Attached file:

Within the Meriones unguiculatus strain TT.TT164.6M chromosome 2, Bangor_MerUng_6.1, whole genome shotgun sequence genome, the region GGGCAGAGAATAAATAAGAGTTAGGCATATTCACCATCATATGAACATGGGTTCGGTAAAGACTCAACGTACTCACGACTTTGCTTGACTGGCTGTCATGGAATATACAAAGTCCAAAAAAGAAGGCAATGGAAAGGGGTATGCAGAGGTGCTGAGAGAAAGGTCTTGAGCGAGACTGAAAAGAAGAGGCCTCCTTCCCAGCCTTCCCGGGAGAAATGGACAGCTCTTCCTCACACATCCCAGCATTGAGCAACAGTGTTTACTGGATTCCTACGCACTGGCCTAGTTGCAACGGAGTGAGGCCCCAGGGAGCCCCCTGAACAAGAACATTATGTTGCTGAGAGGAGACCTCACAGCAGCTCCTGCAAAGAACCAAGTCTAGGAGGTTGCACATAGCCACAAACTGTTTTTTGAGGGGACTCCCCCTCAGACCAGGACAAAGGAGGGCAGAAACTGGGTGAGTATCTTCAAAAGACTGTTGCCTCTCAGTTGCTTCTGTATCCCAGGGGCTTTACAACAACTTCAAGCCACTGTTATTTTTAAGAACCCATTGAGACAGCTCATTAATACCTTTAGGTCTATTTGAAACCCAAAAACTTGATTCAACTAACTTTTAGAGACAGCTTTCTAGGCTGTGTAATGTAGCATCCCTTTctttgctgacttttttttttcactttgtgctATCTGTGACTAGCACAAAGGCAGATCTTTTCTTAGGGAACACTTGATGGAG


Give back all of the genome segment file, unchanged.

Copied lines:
Within the Meriones unguiculatus strain TT.TT164.6M chromosome 2, Bangor_MerUng_6.1, whole genome shotgun sequence genome, the region GGGCAGAGAATAAATAAGAGTTAGGCATATTCACCATCATATGAACATGGGTTCGGTAAAGACTCAACGTACTCACGACTTTGCTTGACTGGCTGTCATGGAATATACAAAGTCCAAAAAAGAAGGCAATGGAAAGGGGTATGCAGAGGTGCTGAGAGAAAGGTCTTGAGCGAGACTGAAAAGAAGAGGCCTCCTTCCCAGCCTTCCCGGGAGAAATGGACAGCTCTTCCTCACACATCCCAGCATTGAGCAACAGTGTTTACTGGATTCCTACGCACTGGCCTAGTTGCAACGGAGTGAGGCCCCAGGGAGCCCCCTGAACAAGAACATTATGTTGCTGAGAGGAGACCTCACAGCAGCTCCTGCAAAGAACCAAGTCTAGGAGGTTGCACATAGCCACAAACTGTTTTTTGAGGGGACTCCCCCTCAGACCAGGACAAAGGAGGGCAGAAACTGGGTGAGTATCTTCAAAAGACTGTTGCCTCTCAGTTGCTTCTGTATCCCAGGGGCTTTACAACAACTTCAAGCCACTGTTATTTTTAAGAACCCATTGAGACAGCTCATTAATACCTTTAGGTCTATTTGAAACCCAAAAACTTGATTCAACTAACTTTTAGAGACAGCTTTCTAGGCTGTGTAATGTAGCATCCCTTTctttgctgacttttttttttcactttgtgctATCTGTGACTAGCACAAAGGCAGATCTTTTCTTAGGGAACACTTGATGGAG